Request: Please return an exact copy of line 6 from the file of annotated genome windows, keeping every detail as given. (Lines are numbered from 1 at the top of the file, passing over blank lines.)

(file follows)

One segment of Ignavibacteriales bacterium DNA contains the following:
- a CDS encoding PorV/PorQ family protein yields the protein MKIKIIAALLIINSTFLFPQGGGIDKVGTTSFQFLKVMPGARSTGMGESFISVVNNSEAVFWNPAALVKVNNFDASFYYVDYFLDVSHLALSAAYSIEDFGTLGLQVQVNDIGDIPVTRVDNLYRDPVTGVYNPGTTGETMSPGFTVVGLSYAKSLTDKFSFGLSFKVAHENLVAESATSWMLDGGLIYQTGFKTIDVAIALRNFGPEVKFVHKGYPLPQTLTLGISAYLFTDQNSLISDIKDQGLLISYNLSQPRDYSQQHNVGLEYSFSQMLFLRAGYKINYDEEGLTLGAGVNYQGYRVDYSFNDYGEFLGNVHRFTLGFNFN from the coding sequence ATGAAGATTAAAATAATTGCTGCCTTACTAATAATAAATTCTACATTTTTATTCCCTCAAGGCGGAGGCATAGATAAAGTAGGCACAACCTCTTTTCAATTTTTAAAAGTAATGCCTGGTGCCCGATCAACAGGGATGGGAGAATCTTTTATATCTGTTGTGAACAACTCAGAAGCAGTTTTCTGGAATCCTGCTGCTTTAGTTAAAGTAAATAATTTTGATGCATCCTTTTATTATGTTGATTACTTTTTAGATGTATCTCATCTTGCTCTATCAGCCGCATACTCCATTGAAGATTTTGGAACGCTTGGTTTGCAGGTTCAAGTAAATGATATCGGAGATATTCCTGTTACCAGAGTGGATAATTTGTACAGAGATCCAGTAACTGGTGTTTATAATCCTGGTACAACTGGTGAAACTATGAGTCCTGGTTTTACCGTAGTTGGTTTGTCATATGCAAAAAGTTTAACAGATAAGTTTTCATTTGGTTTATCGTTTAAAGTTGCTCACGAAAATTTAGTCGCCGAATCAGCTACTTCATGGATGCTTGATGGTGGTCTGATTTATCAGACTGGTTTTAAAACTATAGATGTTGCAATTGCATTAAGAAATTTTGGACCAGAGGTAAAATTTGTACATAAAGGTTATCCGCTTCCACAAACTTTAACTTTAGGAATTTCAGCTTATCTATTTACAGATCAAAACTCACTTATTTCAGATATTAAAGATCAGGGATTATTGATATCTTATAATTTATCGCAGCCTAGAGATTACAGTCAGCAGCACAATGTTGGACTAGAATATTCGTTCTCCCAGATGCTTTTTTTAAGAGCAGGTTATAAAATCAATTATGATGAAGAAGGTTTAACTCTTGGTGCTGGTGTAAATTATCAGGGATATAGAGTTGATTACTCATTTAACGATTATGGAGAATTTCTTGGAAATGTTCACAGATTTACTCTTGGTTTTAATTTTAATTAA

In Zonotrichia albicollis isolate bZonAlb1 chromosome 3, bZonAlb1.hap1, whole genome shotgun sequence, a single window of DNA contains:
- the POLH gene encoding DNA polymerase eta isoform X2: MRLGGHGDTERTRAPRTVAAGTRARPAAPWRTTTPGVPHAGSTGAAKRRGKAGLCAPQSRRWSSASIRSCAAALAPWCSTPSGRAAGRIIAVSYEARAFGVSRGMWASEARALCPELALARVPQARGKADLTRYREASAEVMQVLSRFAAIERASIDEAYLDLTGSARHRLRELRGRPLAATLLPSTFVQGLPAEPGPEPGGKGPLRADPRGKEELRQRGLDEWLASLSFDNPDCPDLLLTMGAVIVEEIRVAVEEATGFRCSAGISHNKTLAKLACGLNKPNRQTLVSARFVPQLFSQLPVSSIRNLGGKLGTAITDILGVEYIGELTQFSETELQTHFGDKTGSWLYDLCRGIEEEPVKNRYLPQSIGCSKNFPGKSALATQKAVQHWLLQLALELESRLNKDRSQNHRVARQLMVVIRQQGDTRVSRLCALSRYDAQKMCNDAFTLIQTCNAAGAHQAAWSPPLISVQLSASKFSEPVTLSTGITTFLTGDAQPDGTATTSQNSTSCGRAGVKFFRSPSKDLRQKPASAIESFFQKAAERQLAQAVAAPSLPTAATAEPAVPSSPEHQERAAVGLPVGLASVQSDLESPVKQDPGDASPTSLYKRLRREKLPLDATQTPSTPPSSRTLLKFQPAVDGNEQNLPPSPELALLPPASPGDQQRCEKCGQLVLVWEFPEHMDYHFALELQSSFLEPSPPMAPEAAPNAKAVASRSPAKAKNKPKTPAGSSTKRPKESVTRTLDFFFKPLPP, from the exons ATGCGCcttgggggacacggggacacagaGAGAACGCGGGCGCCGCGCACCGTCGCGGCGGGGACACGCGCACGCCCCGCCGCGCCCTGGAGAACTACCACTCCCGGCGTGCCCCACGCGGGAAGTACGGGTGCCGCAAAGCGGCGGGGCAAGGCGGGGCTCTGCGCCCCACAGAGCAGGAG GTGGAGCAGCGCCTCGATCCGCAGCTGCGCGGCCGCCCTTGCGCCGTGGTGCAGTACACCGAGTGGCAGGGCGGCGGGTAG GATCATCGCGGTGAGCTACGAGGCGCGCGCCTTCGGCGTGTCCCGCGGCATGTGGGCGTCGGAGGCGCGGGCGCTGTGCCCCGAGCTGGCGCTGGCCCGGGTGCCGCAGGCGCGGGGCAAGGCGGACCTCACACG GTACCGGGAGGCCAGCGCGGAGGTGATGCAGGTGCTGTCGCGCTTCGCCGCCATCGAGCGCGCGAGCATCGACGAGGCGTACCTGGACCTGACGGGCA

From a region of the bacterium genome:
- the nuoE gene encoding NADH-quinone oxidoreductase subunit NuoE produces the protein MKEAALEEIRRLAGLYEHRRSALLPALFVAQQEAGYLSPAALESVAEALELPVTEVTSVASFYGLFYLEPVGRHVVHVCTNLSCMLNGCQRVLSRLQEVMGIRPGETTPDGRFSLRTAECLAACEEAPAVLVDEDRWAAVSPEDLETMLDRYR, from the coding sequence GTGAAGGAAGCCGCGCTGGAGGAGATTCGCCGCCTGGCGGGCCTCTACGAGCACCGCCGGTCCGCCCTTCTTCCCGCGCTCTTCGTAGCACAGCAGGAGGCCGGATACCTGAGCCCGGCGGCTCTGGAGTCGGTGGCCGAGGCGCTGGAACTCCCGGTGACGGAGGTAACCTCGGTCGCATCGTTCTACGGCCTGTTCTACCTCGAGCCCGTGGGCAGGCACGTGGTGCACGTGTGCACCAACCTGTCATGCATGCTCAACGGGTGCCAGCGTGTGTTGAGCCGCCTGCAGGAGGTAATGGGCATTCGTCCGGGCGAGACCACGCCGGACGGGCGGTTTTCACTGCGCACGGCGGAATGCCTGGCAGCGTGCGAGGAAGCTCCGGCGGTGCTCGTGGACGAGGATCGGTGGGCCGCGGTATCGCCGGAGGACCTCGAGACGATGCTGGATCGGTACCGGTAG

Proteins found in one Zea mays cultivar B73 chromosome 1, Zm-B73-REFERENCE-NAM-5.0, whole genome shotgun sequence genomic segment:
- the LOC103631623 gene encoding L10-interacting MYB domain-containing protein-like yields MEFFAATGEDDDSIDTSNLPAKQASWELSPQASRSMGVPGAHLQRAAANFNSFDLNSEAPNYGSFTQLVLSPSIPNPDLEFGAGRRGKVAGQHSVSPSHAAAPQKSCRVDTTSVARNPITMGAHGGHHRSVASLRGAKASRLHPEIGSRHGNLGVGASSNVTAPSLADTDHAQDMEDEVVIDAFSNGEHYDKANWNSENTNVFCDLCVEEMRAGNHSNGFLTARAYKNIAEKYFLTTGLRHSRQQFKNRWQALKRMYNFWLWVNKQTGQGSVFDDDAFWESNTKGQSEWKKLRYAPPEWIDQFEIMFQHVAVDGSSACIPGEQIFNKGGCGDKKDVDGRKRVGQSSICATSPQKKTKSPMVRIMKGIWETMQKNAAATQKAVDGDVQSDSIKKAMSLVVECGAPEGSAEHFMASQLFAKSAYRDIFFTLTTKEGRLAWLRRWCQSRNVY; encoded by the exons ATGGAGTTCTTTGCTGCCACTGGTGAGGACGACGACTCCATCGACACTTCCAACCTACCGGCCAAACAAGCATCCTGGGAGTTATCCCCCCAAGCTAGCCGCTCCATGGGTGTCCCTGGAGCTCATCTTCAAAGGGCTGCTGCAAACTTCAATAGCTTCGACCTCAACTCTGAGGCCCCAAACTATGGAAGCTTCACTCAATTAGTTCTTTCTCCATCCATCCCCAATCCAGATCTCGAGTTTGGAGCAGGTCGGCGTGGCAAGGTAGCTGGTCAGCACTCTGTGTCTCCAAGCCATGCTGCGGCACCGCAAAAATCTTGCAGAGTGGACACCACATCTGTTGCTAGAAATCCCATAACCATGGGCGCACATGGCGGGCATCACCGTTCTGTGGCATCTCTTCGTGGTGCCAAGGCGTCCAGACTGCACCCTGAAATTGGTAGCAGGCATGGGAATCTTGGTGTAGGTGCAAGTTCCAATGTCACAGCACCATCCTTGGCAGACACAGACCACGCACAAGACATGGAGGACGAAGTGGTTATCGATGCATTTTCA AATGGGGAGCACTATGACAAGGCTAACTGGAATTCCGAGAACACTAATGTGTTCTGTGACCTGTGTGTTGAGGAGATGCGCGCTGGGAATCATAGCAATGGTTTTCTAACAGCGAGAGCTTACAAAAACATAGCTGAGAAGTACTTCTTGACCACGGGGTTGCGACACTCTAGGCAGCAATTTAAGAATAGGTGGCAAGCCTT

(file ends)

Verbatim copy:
- the nuoE gene encoding NADH-quinone oxidoreductase subunit NuoE produces the protein MKEAALEEIRRLAGLYEHRRSALLPALFVAQQEAGYLSPAALESVAEALELPVTEVTSVASFYGLFYLEPVGRHVVHVCTNLSCMLNGCQRVLSRLQEVMGIRPGETTPDGRFSLRTAECLAACEEAPAVLVDEDRWAAVSPEDLETMLDRYR, from the coding sequence GTGAAGGAAGCCGCGCTGGAGGAGATTCGCCGCCTGGCGGGCCTCTACGAGCACCGCCGGTCCGCCCTTCTTCCCGCGCTCTTCGTAGCACAGCAGGAGGCCGGATACCTGAGCCCGGCGGCTCTGGAGTCGGTGGCCGAGGCGCTGGAACTCCCGGTGACGGAGGTAACCTCGGTCGCATCGTTCTACGGCCTGTTCTACCTCGAGCCCGTGGGCAGGCACGTGGTGCACGTGTGCACCAACCTGTCATGCATGCTCAACGGGTGCCAGCGTGTGTTGAGCCGCCTGCAGGAGGTAATGGGCATTCGTCCGGGCGAGACCACGCCGGACGGGCGGTTTTCACTGCGCACGGCGGAATGCCTGGCAGCGTGCGAGGAAGCTCCGGCGGTGCTCGTGGACGAGGATCGGTGGGCCGCGGTATCGCCGGAGGACCTCGAGACGATGCTGGATCGGTACCGGTAG